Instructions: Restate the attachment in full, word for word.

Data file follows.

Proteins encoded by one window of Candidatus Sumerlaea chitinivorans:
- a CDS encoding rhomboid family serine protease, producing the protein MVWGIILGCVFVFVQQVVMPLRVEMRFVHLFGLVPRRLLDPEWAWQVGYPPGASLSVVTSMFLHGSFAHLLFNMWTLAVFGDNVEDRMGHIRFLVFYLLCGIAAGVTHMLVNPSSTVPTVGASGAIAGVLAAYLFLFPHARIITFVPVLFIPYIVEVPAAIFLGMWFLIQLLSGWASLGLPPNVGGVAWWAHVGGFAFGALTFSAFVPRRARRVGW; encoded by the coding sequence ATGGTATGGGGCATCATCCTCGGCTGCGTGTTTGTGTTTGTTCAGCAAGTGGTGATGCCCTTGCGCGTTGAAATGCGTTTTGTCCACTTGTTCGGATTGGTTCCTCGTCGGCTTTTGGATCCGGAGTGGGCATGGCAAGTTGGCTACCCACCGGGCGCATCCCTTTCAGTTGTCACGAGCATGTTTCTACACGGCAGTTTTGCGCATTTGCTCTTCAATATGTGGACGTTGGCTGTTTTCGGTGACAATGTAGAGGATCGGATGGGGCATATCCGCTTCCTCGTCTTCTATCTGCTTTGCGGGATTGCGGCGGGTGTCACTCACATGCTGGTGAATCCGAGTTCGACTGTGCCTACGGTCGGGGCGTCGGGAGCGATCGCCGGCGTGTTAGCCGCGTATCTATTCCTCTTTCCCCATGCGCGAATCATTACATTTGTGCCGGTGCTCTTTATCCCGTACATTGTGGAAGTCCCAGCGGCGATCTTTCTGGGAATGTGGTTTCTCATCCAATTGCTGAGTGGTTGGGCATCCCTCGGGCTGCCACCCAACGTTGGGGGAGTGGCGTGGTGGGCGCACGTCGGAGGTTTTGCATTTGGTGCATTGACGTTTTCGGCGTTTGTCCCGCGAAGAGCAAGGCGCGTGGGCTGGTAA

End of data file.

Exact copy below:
Proteins encoded by one window of Candidatus Sumerlaea chitinivorans:
- a CDS encoding rhomboid family serine protease, producing the protein MVWGIILGCVFVFVQQVVMPLRVEMRFVHLFGLVPRRLLDPEWAWQVGYPPGASLSVVTSMFLHGSFAHLLFNMWTLAVFGDNVEDRMGHIRFLVFYLLCGIAAGVTHMLVNPSSTVPTVGASGAIAGVLAAYLFLFPHARIITFVPVLFIPYIVEVPAAIFLGMWFLIQLLSGWASLGLPPNVGGVAWWAHVGGFAFGALTFSAFVPRRARRVGW; encoded by the coding sequence ATGGTATGGGGCATCATCCTCGGCTGCGTGTTTGTGTTTGTTCAGCAAGTGGTGATGCCCTTGCGCGTTGAAATGCGTTTTGTCCACTTGTTCGGATTGGTTCCTCGTCGGCTTTTGGATCCGGAGTGGGCATGGCAAGTTGGCTACCCACCGGGCGCATCCCTTTCAGTTGTCACGAGCATGTTTCTACACGGCAGTTTTGCGCATTTGCTCTTCAATATGTGGACGTTGGCTGTTTTCGGTGACAATGTAGAGGATCGGATGGGGCATATCCGCTTCCTCGTCTTCTATCTGCTTTGCGGGATTGCGGCGGGTGTCACTCACATGCTGGTGAATCCGAGTTCGACTGTGCCTACGGTCGGGGCGTCGGGAGCGATCGCCGGCGTGTTAGCCGCGTATCTATTCCTCTTTCCCCATGCGCGAATCATTACATTTGTGCCGGTGCTCTTTATCCCGTACATTGTGGAAGTCCCAGCGGCGATCTTTCTGGGAATGTGGTTTCTCATCCAATTGCTGAGTGGTTGGGCATCCCTCGGGCTGCCACCCAACGTTGGGGGAGTGGCGTGGTGGGCGCACGTCGGAGGTTTTGCATTTGGTGCATTGACGTTTTCGGCGTTTGTCCCGCGAAGAGCAAGGCGCGTGGGCTGGTAA